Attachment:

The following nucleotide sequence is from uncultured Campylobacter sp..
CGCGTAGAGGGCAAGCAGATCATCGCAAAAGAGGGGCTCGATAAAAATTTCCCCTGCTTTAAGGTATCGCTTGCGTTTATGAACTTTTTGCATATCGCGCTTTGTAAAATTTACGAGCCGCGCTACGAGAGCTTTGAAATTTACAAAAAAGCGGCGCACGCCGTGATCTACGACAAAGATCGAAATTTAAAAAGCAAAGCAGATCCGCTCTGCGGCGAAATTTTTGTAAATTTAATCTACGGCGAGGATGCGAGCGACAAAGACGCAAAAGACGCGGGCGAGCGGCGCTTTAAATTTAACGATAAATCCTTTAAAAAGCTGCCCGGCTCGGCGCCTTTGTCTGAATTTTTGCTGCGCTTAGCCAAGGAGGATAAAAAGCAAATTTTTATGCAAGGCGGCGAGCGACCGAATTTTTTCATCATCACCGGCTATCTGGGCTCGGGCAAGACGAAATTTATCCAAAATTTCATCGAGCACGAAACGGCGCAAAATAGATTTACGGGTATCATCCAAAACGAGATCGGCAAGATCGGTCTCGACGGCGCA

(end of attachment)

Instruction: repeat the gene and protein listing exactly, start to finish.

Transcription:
The following nucleotide sequence is from uncultured Campylobacter sp..
CGCGTAGAGGGCAAGCAGATCATCGCAAAAGAGGGGCTCGATAAAAATTTCCCCTGCTTTAAGGTATCGCTTGCGTTTATGAACTTTTTGCATATCGCGCTTTGTAAAATTTACGAGCCGCGCTACGAGAGCTTTGAAATTTACAAAAAAGCGGCGCACGCCGTGATCTACGACAAAGATCGAAATTTAAAAAGCAAAGCAGATCCGCTCTGCGGCGAAATTTTTGTAAATTTAATCTACGGCGAGGATGCGAGCGACAAAGACGCAAAAGACGCGGGCGAGCGGCGCTTTAAATTTAACGATAAATCCTTTAAAAAGCTGCCCGGCTCGGCGCCTTTGTCTGAATTTTTGCTGCGCTTAGCCAAGGAGGATAAAAAGCAAATTTTTATGCAAGGCGGCGAGCGACCGAATTTTTTCATCATCACCGGCTATCTGGGCTCGGGCAAGACGAAATTTATCCAAAATTTCATCGAGCACGAAACGGCGCAAAATAGATTTACGGGTATCATCCAAAACGAGATCGGCAAGATCGGTCTCGACGGCGCA